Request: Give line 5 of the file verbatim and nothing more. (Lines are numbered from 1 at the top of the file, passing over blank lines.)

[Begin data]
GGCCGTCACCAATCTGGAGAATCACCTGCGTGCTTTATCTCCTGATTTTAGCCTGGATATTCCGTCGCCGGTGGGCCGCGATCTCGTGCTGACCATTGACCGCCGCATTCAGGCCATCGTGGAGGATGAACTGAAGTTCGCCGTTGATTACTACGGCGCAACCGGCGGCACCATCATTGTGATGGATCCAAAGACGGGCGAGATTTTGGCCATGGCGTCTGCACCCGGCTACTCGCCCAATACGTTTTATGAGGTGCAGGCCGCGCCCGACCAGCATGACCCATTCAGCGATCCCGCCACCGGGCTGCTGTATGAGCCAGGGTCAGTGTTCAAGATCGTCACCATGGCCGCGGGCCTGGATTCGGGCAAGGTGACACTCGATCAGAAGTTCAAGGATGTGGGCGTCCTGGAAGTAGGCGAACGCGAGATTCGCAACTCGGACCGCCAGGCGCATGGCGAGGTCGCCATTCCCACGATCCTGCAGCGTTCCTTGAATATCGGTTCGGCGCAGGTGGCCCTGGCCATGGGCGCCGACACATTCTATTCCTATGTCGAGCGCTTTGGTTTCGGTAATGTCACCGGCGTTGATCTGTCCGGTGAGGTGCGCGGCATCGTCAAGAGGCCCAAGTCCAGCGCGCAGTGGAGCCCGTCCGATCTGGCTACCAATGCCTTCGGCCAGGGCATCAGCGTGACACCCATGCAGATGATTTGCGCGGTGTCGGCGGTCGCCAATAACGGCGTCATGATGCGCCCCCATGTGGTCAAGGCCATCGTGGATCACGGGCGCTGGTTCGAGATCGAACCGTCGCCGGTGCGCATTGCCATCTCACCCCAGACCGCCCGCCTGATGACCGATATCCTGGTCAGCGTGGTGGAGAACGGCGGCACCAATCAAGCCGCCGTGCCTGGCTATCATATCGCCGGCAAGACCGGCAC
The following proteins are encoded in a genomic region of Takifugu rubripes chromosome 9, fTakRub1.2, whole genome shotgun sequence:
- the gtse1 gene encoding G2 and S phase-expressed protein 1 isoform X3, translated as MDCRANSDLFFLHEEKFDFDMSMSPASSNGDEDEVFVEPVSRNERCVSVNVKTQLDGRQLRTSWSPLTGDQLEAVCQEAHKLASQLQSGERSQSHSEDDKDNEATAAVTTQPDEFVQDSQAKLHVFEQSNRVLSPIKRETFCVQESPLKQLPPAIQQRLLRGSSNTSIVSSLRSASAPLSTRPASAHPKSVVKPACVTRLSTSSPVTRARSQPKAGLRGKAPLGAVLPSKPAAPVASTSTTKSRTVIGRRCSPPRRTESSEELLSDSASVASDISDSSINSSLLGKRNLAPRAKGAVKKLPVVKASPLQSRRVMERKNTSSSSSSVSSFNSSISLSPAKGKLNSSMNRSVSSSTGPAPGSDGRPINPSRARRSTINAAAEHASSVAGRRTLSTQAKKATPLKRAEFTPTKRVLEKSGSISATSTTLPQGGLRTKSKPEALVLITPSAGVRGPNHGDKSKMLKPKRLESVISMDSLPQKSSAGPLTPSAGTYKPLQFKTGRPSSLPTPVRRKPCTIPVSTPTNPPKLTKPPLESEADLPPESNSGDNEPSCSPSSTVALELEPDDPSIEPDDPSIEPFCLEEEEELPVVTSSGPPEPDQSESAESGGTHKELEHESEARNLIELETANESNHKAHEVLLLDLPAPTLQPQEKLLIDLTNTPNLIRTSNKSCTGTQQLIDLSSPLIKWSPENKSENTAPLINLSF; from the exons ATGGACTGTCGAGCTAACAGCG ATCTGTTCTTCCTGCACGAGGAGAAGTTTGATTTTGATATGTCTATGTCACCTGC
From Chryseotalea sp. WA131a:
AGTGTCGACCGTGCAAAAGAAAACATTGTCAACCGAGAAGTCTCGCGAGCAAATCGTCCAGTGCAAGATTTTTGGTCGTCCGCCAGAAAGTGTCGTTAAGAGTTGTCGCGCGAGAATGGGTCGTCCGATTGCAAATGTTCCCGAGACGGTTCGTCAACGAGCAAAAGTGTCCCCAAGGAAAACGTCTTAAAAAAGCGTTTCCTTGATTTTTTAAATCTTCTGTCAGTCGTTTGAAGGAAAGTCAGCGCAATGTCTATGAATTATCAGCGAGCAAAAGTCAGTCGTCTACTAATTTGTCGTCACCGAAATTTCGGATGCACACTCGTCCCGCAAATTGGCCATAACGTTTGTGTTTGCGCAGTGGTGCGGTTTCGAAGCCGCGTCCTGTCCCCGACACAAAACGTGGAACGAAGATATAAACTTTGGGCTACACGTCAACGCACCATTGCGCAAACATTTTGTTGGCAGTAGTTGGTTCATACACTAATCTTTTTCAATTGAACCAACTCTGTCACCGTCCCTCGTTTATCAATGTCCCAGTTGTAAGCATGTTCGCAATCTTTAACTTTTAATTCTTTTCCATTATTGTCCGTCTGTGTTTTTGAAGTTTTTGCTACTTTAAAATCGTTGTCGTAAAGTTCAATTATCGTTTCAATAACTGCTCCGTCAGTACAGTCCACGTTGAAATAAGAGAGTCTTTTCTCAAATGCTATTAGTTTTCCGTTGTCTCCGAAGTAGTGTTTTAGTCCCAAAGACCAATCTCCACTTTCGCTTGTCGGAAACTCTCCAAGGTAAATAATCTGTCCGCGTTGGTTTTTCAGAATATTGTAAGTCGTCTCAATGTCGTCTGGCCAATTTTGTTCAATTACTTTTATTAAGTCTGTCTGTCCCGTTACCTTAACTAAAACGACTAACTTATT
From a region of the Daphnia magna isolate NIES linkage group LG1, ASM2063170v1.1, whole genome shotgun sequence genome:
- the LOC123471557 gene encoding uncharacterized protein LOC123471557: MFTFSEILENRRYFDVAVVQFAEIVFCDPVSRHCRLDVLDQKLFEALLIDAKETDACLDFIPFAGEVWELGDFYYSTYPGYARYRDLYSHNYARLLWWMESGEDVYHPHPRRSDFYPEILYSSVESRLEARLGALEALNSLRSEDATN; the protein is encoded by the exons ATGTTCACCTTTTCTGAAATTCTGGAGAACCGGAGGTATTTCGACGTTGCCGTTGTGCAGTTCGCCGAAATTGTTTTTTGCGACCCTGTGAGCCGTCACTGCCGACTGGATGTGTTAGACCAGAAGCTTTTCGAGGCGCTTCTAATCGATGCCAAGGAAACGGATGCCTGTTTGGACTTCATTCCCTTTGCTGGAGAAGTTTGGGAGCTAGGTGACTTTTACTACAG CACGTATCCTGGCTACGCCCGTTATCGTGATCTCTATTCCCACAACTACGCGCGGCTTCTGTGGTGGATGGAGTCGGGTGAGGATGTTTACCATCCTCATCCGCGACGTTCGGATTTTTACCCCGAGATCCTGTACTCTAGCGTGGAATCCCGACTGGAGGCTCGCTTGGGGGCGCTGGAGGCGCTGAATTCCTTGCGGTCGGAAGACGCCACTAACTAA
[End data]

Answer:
AGTGTCGACCGTGCAAAAGAAAACATTGTCAACCGAGAAGTCTCGCGAGCAAATCGTCCAGTGCAAGATTTTTGGTCGTCCGCCAGAAAGTGTCGTTAAGAGTTGTCGCGCGAGAATGGGTCGTCCGATTGCAAATGTTCCCGAGACGGTTCGTCAACGAGCAAAAGTGTCCCCAAGGAAAACGTCTTAAAAAAGCGTTTCCTTGATTTTTTAAATCTTCTGTCAGTCGTTTGAAGGAAAGTCAGCGCAATGTCTATGAATTATCAGCGAGCAAAAGTCAGTCGTCTACTAATTTGTCGTCACCGAAATTTCGGATGCACACTCGTCCCGCAAATTGGCCATAACGTTTGTGTTTGCGCAGTGGTGCGGTTTCGAAGCCGCGTCCTGTCCCCGACACAAAACGTGGAACGAAGATATAAACTTTGGGCTACACGTCAACGCACCATTGCGCAAACATTTTGTTGGCAGTAGTTGGTTCATACACTAATCTTTTTCAATTGAACCAACTCTGTCACCGTCCCTCGTTTATCAATGTCCCAGTTGTAAGCATGTTCGCAATCTTTAACTTTTAATTCTTTTCCATTATTGTCCGTCTGTGTTTTTGAAGTTTTTGCTACTTTAAAATCGTTGTCGTAAAGTTCAATTATCGTTTCAATAACTGCTCCGTCAGTACAGTCCACGTTGAAATAAGAGAGTCTTTTCTCAAATGCTATTAGTTTTCCGTTGTCTCCGAAGTAGTGTTTTAGTCCCAAAGACCAATCTCCACTTTCGCTTGTCGGAAACTCTCCAAGGTAAATAATCTGTCCGCGTTGGTTTTTCAGAATATTGTAAGTCGTCTCAATGTCGTCTGGCCAATTTTGTTCAATTACTTTTATTAAGTCTGTCTGTCCCGTTACCTTAACTAAAACGACTAACTTATT